Trusted Resources: Education
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Family, Healthcare Professional, and Societal Preferences for the Treatment of Infantile Spinal Muscular Atrophy: A Discrete Choice Experiment
source: Developmental Medicine and Child Neurology
authors: Carey KA, Farrar MA, Kasparian NA, Street DJ, De Abreu Lourenco Rsummary/abstract:
Aim: To understand the factors that most influence decision-making in the treatment of infantile spinal muscular atrophy (SMA).
Method: A discrete choice experiment was conducted among parents of people with SMA (parents), healthcare professionals (HCPs), and members of the Australian general population (GenPop). Respondents were asked to accept/reject treatment for an infant newly diagnosed with SMA in eight hypothetical scenarios, characterized by different combinations of the attributes of the treatment offered. The results were analyzed using probability analysis.
Results: Completed responses were provided from 1113 individuals (1024 GenPop, 21 parents, 68 HCPs). Respondents were more likely to accept treatments that improved functioning and mobility. Treatments with higher costs, invasive delivery, and risks of adverse events were accepted less often. Cost most affected treatment choices by HCPs and GenPop, while change in mobility and mode of administration were most influential for parents.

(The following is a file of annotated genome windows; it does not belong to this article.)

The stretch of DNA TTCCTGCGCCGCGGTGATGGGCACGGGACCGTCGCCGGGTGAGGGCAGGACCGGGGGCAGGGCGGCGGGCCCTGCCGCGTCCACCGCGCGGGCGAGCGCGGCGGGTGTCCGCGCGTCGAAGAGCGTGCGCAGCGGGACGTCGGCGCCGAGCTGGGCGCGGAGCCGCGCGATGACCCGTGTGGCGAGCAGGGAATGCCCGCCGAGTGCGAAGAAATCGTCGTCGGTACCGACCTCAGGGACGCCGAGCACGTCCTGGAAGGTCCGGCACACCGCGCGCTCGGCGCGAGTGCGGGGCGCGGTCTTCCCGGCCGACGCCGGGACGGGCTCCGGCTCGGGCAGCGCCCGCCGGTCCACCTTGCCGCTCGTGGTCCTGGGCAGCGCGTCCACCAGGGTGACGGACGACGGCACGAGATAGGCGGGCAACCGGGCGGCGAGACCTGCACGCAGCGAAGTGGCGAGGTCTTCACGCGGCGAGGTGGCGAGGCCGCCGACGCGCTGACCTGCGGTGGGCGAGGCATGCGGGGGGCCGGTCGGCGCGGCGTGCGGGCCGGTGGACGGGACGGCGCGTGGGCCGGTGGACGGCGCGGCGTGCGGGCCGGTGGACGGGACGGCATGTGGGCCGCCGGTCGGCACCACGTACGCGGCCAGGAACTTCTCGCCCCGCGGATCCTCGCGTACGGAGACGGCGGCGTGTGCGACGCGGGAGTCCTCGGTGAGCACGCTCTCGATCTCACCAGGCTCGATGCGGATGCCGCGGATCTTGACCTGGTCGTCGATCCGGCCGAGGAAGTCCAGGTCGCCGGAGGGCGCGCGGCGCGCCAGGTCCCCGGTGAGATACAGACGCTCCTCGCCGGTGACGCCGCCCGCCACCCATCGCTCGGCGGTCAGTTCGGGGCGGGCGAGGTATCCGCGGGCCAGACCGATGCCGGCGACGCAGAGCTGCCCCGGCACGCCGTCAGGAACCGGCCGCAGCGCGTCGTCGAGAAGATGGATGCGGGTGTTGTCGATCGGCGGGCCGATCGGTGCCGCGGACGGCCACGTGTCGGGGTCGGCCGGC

Interpretation: These results highlight the importance of understanding value for money and clinical impact in affecting treatment choice, which are crucial for effective planning of healthcare and the successful implementation of treatment programmes for SMA. What this paper adds Spinal muscular atrophy (SMA) treatments with a higher chance of improving functioning and mobility are preferred by the general population, parents, and healthcare professionals. Treatments with higher costs, invasive delivery, and risk of adverse events are less preferred. Willingness to pay for SMA treatments increases with impact on functioning.organization: UNSW Sydney, Australia; Sydney Children's Hospital, Australia; Cincinnati Children's Hospital Medical Center, USA; University of Cincinnati College of Medicine, USA; University of Technology Sydney, Australia
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